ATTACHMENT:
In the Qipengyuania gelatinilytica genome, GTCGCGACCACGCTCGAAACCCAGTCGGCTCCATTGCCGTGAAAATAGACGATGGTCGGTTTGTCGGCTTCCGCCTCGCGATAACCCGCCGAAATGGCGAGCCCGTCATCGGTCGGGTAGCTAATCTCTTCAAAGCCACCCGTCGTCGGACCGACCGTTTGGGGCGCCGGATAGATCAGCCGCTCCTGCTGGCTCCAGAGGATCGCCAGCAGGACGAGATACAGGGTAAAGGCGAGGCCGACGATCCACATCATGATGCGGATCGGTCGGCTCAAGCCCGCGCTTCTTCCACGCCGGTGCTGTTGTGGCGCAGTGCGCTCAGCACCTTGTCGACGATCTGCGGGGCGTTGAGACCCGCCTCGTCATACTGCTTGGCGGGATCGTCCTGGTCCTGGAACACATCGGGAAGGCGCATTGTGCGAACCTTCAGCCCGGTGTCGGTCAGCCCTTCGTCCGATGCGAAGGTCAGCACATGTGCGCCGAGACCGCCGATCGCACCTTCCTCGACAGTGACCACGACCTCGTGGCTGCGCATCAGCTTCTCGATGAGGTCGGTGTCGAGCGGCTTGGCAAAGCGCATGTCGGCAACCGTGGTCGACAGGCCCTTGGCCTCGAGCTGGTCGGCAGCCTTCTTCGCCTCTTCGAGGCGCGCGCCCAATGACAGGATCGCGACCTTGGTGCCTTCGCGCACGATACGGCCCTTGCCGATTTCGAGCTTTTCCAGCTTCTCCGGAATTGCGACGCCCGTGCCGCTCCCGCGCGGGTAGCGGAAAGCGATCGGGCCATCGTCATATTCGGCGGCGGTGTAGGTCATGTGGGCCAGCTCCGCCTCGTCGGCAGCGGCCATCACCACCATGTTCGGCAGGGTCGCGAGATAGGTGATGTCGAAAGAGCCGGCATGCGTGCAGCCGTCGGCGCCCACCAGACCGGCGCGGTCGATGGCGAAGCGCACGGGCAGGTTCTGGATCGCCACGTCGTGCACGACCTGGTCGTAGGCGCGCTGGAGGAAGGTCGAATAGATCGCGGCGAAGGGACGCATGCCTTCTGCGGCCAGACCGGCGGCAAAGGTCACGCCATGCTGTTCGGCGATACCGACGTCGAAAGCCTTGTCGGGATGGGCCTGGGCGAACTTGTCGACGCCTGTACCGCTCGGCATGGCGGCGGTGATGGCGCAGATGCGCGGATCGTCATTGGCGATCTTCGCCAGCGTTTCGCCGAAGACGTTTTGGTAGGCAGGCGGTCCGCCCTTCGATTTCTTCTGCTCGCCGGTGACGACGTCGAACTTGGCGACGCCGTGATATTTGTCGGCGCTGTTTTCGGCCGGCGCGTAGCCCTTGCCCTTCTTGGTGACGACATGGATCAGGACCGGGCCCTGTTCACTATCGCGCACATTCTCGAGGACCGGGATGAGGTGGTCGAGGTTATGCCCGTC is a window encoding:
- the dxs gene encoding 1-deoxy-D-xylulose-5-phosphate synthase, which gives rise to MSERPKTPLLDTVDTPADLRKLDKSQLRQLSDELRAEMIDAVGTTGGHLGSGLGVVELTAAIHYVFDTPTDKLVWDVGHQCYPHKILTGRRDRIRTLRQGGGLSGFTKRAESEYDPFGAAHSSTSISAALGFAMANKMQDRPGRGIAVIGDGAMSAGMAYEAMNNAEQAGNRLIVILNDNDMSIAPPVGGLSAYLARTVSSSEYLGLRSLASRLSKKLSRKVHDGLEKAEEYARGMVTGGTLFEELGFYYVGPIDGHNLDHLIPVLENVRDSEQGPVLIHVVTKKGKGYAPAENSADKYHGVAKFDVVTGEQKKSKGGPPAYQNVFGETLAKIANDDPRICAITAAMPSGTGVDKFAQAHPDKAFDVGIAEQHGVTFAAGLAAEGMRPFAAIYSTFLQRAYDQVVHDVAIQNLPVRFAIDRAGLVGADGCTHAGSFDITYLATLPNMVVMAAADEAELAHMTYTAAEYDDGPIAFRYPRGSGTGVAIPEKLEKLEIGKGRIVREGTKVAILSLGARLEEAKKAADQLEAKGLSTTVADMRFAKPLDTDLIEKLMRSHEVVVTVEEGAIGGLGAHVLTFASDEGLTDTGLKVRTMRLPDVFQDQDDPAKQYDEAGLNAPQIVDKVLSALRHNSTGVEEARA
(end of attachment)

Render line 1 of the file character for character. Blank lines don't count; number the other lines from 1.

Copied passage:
In the Qipengyuania gelatinilytica genome, GTCGCGACCACGCTCGAAACCCAGTCGGCTCCATTGCCGTGAAAATAGACGATGGTCGGTTTGTCGGCTTCCGCCTCGCGATAACCCGCCGAAATGGCGAGCCCGTCATCGGTCGGGTAGCTAATCTCTTCAAAGCCACCCGTCGTCGGACCGACCGTTTGGGGCGCCGGATAGATCAGCCGCTCCTGCTGGCTCCAGAGGATCGCCAGCAGGACGAGATACAGGGTAAAGGCGAGGCCGACGATCCACATCATGATGCGGATCGGTCGGCTCAAGCCCGCGCTTCTTCCACGCCGGTGCTGTTGTGGCGCAGTGCGCTCAGCACCTTGTCGACGATCTGCGGGGCGTTGAGACCCGCCTCGTCATACTGCTTGGCGGGATCGTCCTGGTCCTGGAACACATCGGGAAGGCGCATTGTGCGAACCTTCAGCCCGGTGTCGGTCAGCCCTTCGTCCGATGCGAAGGTCAGCACATGTGCGCCGAGACCGCCGATCGCACCTTCCTCGACAGTGACCACGACCTCGTGGCTGCGCATCAGCTTCTCGATGAGGTCGGTGTCGAGCGGCTTGGCAAAGCGCATGTCGGCAACCGTGGTCGACAGGCCCTTGGCCTCGAGCTGGTCGGCAGCCTTCTTCGCCTCTTCGAGGCGCGCGCCCAATGACAGGATCGCGACCTTGGTGCCTTCGCGCACGATACGGCCCTTGCCGATTTCGAGCTTTTCCAGCTTCTCCGGAATTGCGACGCCCGTGCCGCTCCCGCGCGGGTAGCGGAAAGCGATCGGGCCATCGTCATATTCGGCGGCGGTGTAGGTCATGTGGGCCAGCTCCGCCTCGTCGGCAGCGGCCATCACCACCATGTTCGGCAGGGTCGCGAGATAGGTGATGTCGAAAGAGCCGGCATGCGTGCAGCCGTCGGCGCCCACCAGACCGGCGCGGTCGATGGCGAAGCGCACGGGCAGGTTCTGGATCGCCACGTCGTGCACGACCTGGTCGTAGGCGCGCTGGAGGAAGGTCGAATAGATCGCGGCGAAGGGACGCATGCCTTCTGCGGCCAGACCGGCGGCAAAGGTCACGCCATGCTGTTCGGCGATACCGACGTCGAAAGCCTTGTCGGGATGGGCCTGGGCGAACTTGTCGACGCCTGTACCGCTCGGCATGGCGGCGGTGATGGCGCAGATGCGCGGATCGTCATTGGCGATCTTCGCCAGCGTTTCGCCGAAGACGTTTTGGTAGGCAGGCGGTCCGCCCTTCGATTTCTTCTGCTCGCCGGTGACGACGTCGAACTTGGCGACGCCGTGATATTTGTCGGCGCTGTTTTCGGCCGGCGCGTAGCCCTTGCCCTTCTTGGTGACGACATGGATCAGGACCGGGCCCTGTTCACTATCGCGCACATTCTCGAGGACCGGGATGAGGTGGTCGAGGTTATGCCCGTC is a window encoding: